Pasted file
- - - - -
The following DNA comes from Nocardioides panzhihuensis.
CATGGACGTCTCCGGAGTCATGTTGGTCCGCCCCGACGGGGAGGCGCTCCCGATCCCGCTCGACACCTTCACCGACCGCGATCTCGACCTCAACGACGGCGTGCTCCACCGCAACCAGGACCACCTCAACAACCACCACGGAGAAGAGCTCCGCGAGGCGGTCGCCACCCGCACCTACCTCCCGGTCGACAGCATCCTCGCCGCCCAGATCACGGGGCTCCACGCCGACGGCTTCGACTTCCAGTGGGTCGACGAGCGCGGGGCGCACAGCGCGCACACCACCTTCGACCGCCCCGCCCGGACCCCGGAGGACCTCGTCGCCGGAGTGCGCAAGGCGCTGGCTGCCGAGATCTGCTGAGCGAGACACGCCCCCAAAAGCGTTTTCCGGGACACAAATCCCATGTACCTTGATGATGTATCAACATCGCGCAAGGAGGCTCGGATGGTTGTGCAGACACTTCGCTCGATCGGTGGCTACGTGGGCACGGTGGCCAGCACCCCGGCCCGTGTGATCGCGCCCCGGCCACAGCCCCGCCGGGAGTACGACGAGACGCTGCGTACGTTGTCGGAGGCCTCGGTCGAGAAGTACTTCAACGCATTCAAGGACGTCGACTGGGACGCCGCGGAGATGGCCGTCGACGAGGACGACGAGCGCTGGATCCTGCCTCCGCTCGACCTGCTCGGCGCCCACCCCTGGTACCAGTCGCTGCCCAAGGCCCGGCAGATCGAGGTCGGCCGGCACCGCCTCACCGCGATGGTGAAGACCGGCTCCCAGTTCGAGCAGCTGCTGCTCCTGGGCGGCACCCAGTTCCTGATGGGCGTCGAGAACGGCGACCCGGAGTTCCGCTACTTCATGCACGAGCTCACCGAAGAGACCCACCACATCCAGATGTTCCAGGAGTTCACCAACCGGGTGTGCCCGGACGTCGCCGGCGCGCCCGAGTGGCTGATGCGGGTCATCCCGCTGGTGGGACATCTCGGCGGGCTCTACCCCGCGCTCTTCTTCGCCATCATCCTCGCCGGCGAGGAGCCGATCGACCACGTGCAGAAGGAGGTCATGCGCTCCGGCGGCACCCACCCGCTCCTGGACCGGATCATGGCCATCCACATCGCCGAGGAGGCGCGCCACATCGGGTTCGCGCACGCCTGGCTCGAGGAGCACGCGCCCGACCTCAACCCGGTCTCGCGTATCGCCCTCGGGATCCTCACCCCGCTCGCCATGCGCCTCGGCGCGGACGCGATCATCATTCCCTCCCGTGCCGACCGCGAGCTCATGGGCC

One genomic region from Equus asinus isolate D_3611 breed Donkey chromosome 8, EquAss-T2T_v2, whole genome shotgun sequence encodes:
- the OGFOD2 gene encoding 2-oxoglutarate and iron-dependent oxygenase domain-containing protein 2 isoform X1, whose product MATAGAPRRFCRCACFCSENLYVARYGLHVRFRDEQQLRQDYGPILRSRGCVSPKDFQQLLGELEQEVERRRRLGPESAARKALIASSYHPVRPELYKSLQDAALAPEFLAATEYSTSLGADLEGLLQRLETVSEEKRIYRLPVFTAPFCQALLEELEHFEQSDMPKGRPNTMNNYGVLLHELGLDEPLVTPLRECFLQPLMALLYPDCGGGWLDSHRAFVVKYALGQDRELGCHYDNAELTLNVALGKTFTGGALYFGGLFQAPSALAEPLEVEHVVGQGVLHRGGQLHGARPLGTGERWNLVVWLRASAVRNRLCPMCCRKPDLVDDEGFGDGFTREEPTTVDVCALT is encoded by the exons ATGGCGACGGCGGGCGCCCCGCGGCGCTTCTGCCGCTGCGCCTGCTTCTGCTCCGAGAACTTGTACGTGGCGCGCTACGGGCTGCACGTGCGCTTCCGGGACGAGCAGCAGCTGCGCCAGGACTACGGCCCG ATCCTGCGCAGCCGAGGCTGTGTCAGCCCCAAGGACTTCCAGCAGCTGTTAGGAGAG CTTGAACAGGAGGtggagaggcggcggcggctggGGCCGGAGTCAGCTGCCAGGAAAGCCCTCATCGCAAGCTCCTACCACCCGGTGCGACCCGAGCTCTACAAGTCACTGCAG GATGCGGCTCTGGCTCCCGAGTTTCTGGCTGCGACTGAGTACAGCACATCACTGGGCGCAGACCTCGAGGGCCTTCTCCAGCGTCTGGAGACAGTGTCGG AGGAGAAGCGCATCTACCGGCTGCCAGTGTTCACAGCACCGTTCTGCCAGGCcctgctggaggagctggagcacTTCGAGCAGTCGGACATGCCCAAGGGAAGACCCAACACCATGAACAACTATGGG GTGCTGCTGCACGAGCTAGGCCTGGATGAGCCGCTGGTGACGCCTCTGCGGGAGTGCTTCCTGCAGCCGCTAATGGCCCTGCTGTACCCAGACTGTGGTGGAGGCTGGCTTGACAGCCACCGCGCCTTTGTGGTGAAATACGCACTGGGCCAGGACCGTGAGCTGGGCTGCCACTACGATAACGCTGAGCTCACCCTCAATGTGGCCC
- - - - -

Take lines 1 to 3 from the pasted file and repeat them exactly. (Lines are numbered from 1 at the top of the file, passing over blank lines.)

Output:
The following DNA comes from Nocardioides panzhihuensis.
CATGGACGTCTCCGGAGTCATGTTGGTCCGCCCCGACGGGGAGGCGCTCCCGATCCCGCTCGACACCTTCACCGACCGCGATCTCGACCTCAACGACGGCGTGCTCCACCGCAACCAGGACCACCTCAACAACCACCACGGAGAAGAGCTCCGCGAGGCGGTCGCCACCCGCACCTACCTCCCGGTCGACAGCATCCTCGCCGCCCAGATCACGGGGCTCCACGCCGACGGCTTCGACTTCCAGTGGGTCGACGAGCGCGGGGCGCACAGCGCGCACACCACCTTCGACCGCCCCGCCCGGACCCCGGAGGACCTCGTCGCCGGAGTGCGCAAGGCGCTGGCTGCCGAGATCTGCTGAGCGAGACACGCCCCCAAAAGCGTTTTCCGGGACACAAATCCCATGTACCTTGATGATGTATCAACATCGCGCAAGGAGGCTCGGATGGTTGTGCAGACACTTCGCTCGATCGGTGGCTACGTGGGCACGGTGGCCAGCACCCCGGCCCGTGTGATCGCGCCCCGGCCACAGCCCCGCCGGGAGTACGACGAGACGCTGCGTACGTTGTCGGAGGCCTCGGTCGAGAAGTACTTCAACGCATTCAAGGACGTCGACTGGGACGCCGCGGAGATGGCCGTCGACGAGGACGACGAGCGCTGGATCCTGCCTCCGCTCGACCTGCTCGGCGCCCACCCCTGGTACCAGTCGCTGCCCAAGGCCCGGCAGATCGAGGTCGGCCGGCACCGCCTCACCGCGATGGTGAAGACCGGCTCCCAGTTCGAGCAGCTGCTGCTCCTGGGCGGCACCCAGTTCCTGATGGGCGTCGAGAACGGCGACCCGGAGTTCCGCTACTTCATGCACGAGCTCACCGAAGAGACCCACCACATCCAGATGTTCCAGGAGTTCACCAACCGGGTGTGCCCGGACGTCGCCGGCGCGCCCGAGTGGCTGATGCGGGTCATCCCGCTGGTGGGACATCTCGGCGGGCTCTACCCCGCGCTCTTCTTCGCCATCATCCTCGCCGGCGAGGAGCCGATCGACCACGTGCAGAAGGAGGTCATGCGCTCCGGCGGCACCCACCCGCTCCTGGACCGGATCATGGCCATCCACATCGCCGAGGAGGCGCGCCACATCGGGTTCGCGCACGCCTGGCTCGAGGAGCACGCGCCCGACCTCAACCCGGTCTCGCGTATCGCCCTCGGGATCCTCACCCCGCTCGCCATGCGCCTCGGCGCGGACGCGATCATCATTCCCTCCCGTGCCGACCGCGAGCTCATGGGCC

One genomic region from Equus asinus isolate D_3611 breed Donkey chromosome 8, EquAss-T2T_v2, whole genome shotgun sequence encodes: